Intel Corp. has produced prototypes of high-density memory chips using an advanced manufacturing process, and will use the technology in faster microprocessors scheduled for introduction in the second half of next year, the company announced Tuesday at the CeBIT trade show in Hanover, Germany.
The SRAM chips have a capacity of 52M bits, which Intel claimed is an industry record, and pack 330 million transistors onto the surface of each chip, said Mark Bohr, a fellow with Intel's technology and manufacturing group. That compares to about 42 million transistors on today's Pentium 4 processor.
The memory chips won't be sold as standalone products but are significant to end users for two reasons, Bohr said. Firstly, SRAMs provide a standard way for testing out a new manufacturing process, and the prototypes show that Intel is on track to introduce its new, 0.09-micron manufacturing process next year, which it will use to make faster microprocessors, Bohr said.
"These demonstrate all of the (0.09 micron) process features required for microprocessors, including transistors and interconnects," he said. "This silicon is real and fully functional."
The micron figure refers to the size of the circuits etched onto the surface of the chips. One micron is equal to one one-thousandth of a millimeter, and today's fastest Pentium 4 chips are made using a 0.13-micron process. Like other chip makers, Intel moves to a new manufacturing process about every two years, which allows it to boost the speed of its chips without increasing costs.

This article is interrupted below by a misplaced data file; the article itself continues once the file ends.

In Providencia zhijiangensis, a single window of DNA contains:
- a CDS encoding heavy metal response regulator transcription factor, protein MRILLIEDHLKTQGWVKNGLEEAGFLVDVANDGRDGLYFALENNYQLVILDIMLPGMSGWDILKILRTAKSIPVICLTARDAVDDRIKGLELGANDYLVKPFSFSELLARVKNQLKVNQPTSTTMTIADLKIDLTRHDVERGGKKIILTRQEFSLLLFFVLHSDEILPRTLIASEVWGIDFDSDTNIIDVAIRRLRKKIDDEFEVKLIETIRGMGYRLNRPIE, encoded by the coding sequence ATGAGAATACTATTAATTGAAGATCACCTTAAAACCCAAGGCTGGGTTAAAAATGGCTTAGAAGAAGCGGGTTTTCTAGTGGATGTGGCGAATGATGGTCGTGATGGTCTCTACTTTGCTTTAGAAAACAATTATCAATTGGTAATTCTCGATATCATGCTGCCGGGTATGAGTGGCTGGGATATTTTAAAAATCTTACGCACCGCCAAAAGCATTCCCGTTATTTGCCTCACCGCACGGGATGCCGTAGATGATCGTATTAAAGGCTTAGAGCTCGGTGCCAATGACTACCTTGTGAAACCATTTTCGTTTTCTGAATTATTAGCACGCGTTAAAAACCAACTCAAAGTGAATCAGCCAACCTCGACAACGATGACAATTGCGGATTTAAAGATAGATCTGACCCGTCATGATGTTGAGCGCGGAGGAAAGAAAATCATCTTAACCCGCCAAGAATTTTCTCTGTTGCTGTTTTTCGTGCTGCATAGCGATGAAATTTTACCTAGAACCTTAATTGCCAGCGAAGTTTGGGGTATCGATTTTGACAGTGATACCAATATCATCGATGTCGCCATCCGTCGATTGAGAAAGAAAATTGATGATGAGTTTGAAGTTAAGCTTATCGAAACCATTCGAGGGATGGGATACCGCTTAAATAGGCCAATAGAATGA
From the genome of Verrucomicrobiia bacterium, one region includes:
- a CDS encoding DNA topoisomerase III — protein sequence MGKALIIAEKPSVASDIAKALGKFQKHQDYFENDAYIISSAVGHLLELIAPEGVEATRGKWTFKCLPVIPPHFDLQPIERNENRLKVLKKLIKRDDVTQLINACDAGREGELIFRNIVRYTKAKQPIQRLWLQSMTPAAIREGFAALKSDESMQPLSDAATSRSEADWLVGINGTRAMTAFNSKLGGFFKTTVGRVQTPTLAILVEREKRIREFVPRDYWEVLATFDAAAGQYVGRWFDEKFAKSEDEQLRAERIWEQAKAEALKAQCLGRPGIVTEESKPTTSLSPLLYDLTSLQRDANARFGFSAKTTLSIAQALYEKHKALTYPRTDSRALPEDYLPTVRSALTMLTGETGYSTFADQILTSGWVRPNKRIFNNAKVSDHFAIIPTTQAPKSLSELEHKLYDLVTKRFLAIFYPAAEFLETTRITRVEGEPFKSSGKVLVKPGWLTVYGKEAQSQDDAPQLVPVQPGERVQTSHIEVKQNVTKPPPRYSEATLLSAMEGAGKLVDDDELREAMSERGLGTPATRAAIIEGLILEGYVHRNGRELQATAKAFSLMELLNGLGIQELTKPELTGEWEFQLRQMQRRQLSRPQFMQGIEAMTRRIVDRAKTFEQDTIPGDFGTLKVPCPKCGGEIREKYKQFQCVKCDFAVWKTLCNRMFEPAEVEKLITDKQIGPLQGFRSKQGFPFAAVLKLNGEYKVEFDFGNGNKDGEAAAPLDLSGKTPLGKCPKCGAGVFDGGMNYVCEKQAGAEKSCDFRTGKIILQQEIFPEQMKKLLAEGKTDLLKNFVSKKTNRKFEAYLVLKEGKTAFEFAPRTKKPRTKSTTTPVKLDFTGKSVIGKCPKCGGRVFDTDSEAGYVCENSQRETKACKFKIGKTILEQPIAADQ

The SRAM chips are also noteworthy because they can act as "portable circuit blocks" that will be integrated with future processors to boost the size of their on-chip memory cache, Bohr said. The memory cache is kind of data reservoir that sits adjacent to the main processor, and a larger on-chip cache generally means better performance.
The first processor built using the 0.09-micron process will be a Pentium 4 code named Prescott that is due out in the second half of 2003, Bohr said. He wouldn't say how many transistors are expected to be on the chip, but at its developer conference here recently Intel demonstrated a Pentium 4 running at 4 GHz which it said it planned to introduce next year. Today's fastest Pentium 4 tops out at 2.2 GHz.
In the prototype chips announced Tuesday, each SRAM cell -- a group of six memory transistors -- measures only one square micron, which is also an industry record and compares to 20 square microns in 1994, Bohr said. The chips were manufactured at Intel's development fab in Hillsboro, Oregon, on 300-millimeter silicon wafers. Each SRAM chip measured about 1 centimeter square, he said.
Santa Clara, California, based Intel isn't the only chip maker moving forward with a 0.09-micron process. Last month, Royal Philips Electronics NV, STMicroelectronics NV and Taiwan Semiconductor Manufacturing Company Ltd. said they too had produced test chips using a 0.09-micron process and expected to offer prototypes in the second half of this year.